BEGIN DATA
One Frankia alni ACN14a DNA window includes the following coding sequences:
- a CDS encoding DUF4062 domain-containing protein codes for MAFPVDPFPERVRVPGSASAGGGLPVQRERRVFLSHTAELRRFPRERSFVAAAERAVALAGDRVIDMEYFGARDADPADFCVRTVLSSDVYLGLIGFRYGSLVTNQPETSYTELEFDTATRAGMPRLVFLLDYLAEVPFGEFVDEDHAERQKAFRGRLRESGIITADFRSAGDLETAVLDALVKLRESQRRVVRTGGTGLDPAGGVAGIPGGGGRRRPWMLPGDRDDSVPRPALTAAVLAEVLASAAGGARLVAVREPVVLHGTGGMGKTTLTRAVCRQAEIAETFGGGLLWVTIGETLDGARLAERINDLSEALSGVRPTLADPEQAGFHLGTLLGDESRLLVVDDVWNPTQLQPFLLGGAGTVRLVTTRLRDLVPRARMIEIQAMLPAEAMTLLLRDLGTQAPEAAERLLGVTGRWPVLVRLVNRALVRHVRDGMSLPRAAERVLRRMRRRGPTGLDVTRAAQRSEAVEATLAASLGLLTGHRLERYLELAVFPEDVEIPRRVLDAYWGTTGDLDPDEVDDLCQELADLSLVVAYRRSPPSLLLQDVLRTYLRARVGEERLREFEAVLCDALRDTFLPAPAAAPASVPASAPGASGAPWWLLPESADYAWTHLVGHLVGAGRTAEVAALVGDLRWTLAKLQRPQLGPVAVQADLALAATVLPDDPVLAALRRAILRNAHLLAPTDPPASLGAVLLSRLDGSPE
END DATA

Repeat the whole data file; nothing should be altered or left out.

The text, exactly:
One Frankia alni ACN14a DNA window includes the following coding sequences:
- a CDS encoding DUF4062 domain-containing protein codes for MAFPVDPFPERVRVPGSASAGGGLPVQRERRVFLSHTAELRRFPRERSFVAAAERAVALAGDRVIDMEYFGARDADPADFCVRTVLSSDVYLGLIGFRYGSLVTNQPETSYTELEFDTATRAGMPRLVFLLDYLAEVPFGEFVDEDHAERQKAFRGRLRESGIITADFRSAGDLETAVLDALVKLRESQRRVVRTGGTGLDPAGGVAGIPGGGGRRRPWMLPGDRDDSVPRPALTAAVLAEVLASAAGGARLVAVREPVVLHGTGGMGKTTLTRAVCRQAEIAETFGGGLLWVTIGETLDGARLAERINDLSEALSGVRPTLADPEQAGFHLGTLLGDESRLLVVDDVWNPTQLQPFLLGGAGTVRLVTTRLRDLVPRARMIEIQAMLPAEAMTLLLRDLGTQAPEAAERLLGVTGRWPVLVRLVNRALVRHVRDGMSLPRAAERVLRRMRRRGPTGLDVTRAAQRSEAVEATLAASLGLLTGHRLERYLELAVFPEDVEIPRRVLDAYWGTTGDLDPDEVDDLCQELADLSLVVAYRRSPPSLLLQDVLRTYLRARVGEERLREFEAVLCDALRDTFLPAPAAAPASVPASAPGASGAPWWLLPESADYAWTHLVGHLVGAGRTAEVAALVGDLRWTLAKLQRPQLGPVAVQADLALAATVLPDDPVLAALRRAILRNAHLLAPTDPPASLGAVLLSRLDGSPE